Professional Traders in Hedge Funds
The primary responsibility of a Professional Trader at a Hedge Fund is to safeguard the assets of their investors by generating profits in both up and down markets.
These traders are more commonly referred to as Portfolio Managers or PMs. They oversee Long/Short Portfolios, taking positions based on their investment strategies.
In contrast to Professional Traders at Investment Banks, Hedge Fund PMs do not engage in Market Making activities.
The role of a Hedge Fund PM is largely similar to the Proprietary Trading roles that existed in Investment Banks before the implementation of the Volcker Rule.
Traders at investment banks operate with capital sourced from the bank’s public shareholders, as these banks are publicly traded companies. On the other hand, most Hedge Funds work with capital from private investors.
Key Information About Hedge Funds
The term “Hedge Fund” originates from their typical strategy of maintaining a balanced and diversified portfolio of long and short positions.
A Hedge Fund is essentially an investment structure consisting of a domestic management company and a foreign entity, usually based in the Cayman Islands, that holds the investors’ funds. This arrangement is often formalized through a “Prime Brokerage Agreement” with an investment bank.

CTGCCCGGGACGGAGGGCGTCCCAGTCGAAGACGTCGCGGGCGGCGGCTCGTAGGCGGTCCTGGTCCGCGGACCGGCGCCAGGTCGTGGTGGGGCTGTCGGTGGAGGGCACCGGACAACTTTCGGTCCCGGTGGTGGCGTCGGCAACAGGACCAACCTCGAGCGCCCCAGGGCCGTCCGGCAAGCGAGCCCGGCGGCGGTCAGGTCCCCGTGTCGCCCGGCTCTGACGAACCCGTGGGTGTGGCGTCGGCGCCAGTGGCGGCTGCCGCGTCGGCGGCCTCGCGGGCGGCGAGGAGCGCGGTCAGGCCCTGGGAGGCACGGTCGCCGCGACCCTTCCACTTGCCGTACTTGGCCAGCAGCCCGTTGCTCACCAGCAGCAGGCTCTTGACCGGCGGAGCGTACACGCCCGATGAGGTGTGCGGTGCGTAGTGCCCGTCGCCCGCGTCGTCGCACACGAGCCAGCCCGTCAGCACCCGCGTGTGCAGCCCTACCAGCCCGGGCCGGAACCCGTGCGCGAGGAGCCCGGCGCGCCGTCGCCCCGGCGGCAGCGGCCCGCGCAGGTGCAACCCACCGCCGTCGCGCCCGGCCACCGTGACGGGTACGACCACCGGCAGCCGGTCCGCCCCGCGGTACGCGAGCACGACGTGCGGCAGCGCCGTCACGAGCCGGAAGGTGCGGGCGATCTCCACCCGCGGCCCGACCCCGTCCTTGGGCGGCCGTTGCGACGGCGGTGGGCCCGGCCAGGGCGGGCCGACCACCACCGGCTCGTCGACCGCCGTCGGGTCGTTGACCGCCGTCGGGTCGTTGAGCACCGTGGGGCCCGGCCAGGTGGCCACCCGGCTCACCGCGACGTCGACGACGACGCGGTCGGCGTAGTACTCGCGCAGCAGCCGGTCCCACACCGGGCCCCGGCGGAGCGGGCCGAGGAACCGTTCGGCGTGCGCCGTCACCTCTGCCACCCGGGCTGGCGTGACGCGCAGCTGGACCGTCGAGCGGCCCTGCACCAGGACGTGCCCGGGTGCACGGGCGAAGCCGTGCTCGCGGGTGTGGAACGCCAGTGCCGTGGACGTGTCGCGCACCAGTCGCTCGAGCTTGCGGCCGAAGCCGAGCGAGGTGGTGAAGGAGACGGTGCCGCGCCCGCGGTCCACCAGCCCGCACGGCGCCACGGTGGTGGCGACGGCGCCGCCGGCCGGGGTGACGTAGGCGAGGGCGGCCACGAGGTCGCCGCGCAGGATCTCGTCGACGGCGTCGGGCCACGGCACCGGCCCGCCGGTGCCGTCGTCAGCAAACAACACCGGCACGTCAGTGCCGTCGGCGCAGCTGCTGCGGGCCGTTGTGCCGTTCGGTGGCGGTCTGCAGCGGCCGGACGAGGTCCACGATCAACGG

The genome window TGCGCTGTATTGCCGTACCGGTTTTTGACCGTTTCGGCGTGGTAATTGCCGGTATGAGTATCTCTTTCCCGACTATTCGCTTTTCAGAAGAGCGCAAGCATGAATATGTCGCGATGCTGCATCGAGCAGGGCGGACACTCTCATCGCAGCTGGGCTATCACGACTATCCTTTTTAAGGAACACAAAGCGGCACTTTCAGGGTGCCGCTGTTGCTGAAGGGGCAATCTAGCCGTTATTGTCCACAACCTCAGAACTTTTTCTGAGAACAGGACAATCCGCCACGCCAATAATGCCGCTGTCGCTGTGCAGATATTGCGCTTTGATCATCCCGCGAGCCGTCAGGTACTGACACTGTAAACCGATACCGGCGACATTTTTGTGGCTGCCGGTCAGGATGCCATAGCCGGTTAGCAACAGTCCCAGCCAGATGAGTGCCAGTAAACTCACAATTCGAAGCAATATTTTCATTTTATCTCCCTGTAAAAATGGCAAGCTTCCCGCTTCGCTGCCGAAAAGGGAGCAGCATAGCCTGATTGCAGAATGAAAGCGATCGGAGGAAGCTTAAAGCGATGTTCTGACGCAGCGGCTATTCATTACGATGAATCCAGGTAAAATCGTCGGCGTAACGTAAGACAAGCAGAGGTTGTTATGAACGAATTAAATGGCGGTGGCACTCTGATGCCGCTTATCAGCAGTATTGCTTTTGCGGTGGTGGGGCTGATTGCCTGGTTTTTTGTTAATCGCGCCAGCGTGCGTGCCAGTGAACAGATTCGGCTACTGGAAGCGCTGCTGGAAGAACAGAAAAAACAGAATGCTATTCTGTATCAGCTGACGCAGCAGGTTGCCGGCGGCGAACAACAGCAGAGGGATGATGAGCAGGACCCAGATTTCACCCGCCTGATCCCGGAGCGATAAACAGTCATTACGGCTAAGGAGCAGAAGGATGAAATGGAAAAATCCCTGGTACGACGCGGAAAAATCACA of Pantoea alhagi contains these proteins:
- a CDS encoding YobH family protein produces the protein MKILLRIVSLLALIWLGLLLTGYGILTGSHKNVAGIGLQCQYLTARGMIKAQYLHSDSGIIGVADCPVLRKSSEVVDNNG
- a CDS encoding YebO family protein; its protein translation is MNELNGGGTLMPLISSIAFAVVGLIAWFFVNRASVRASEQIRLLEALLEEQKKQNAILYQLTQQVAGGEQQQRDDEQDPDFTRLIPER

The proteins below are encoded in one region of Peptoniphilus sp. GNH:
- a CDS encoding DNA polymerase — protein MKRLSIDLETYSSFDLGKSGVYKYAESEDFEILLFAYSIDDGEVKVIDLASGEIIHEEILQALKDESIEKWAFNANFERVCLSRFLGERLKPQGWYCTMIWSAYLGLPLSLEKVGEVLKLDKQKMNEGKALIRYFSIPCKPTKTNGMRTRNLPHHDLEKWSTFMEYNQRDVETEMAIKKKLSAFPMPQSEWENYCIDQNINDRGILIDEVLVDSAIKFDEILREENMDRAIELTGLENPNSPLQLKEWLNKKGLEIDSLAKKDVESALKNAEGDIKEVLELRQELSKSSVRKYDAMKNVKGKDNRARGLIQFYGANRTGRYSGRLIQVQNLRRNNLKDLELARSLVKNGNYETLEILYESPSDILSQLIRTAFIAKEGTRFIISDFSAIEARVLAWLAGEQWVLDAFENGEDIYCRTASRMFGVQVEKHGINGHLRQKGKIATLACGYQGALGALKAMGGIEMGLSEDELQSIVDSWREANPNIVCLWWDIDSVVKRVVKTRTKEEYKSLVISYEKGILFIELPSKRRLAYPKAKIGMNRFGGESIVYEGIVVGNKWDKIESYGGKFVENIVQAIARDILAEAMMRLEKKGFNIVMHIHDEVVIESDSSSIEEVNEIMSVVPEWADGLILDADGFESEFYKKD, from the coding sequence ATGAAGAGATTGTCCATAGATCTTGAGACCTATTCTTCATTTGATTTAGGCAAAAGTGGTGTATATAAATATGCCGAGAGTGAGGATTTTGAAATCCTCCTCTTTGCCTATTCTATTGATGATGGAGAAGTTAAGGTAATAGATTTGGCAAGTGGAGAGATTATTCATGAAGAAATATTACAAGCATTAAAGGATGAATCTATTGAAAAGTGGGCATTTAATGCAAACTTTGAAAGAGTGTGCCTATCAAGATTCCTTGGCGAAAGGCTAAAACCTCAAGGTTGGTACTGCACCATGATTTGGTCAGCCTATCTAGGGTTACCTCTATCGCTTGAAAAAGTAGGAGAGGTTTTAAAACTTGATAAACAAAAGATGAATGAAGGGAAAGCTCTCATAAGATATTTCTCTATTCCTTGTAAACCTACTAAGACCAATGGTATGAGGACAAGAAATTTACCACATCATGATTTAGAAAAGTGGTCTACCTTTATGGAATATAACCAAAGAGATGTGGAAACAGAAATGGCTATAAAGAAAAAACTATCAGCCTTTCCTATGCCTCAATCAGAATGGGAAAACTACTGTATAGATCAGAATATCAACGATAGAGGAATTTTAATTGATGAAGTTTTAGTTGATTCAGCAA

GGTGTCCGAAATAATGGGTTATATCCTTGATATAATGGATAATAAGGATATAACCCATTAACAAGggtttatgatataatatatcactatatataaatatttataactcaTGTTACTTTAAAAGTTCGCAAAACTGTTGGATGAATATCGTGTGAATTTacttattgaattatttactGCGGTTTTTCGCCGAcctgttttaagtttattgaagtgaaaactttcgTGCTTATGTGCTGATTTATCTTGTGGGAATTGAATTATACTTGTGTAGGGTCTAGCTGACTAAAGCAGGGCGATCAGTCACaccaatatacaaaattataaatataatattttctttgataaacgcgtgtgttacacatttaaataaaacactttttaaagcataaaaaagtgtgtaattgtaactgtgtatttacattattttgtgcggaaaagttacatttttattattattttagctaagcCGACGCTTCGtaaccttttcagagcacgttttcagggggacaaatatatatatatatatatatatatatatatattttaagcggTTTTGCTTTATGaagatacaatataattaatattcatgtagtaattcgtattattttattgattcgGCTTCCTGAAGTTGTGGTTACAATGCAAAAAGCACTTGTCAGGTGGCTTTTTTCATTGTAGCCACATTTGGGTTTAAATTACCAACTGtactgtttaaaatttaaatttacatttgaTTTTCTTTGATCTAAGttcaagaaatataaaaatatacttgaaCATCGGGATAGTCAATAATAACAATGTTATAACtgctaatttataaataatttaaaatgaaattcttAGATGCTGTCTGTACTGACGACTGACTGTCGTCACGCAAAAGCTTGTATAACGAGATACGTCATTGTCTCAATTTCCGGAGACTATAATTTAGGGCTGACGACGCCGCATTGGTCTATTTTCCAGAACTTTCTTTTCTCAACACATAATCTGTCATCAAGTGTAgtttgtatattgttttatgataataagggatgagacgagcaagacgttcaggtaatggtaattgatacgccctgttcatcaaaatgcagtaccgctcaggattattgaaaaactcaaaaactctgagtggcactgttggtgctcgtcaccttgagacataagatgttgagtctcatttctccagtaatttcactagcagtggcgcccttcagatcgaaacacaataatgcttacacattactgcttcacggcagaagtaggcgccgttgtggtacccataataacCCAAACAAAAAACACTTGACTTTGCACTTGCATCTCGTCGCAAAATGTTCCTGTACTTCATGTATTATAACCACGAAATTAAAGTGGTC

The management company usually charges an annual fee, ranging from 1% to 2%, on the Assets Under Management (AUM) to the offshore fund. Additionally, the fund levies an annual performance fee, commonly around 20%, on any profits generated, which is billed to the investors.
Investors often expect the Portfolio Manager (PM) of the Hedge Fund to make an initial investment in the fund and to reinvest approximately half of any earned performance fees back into the fund each year.
Hedge Funds are generally considered to have a more sophisticated trading strategy compared to professional traders at investment banks. This is largely because Hedge Funds are specialized entities with a singular focus. As a result, their trading ideas and risk management protocols must be exceptionally well-crafted to attract investors.
Example of a Hedge Fund Structure
XYZ Fund manages $1 billion in investor capital, referred to as Assets Under Management (AUM). The fund typically maintains 40 long and short positions, which could be a mix of 30 long and 10 short positions or vice versa.
The fund sets its own position limits. In this example, each of the 40 positions could constitute 2.5% of the AUM. Alternatively, the fund might opt for fewer positions with a self-imposed limit of 5% for a single position.
With a 2.5% position size, no individual position in the portfolio can exceed a notional value of $25 million.
Assume that last year, the hedge fund achieved a 20% return with an annualized volatility of 12%.
The fund charges its investors a 2% management fee and a 20% performance fee. This results in $20 million in management fees and an additional $40 million from performance fees (20% of the $200 million profit). Half of the performance fee, or $20 million, is reinvested into the fund.
Expenses for the fund, including infrastructure, basic salaries, and bonuses, amount to $40 million. This is the sum of the $20 million management fee and the $20 million performance fee.
At the start of the next year, the AUM for the fund becomes $1.16 billion, which is the original $1 billion AUM plus the $160 million in net profits.
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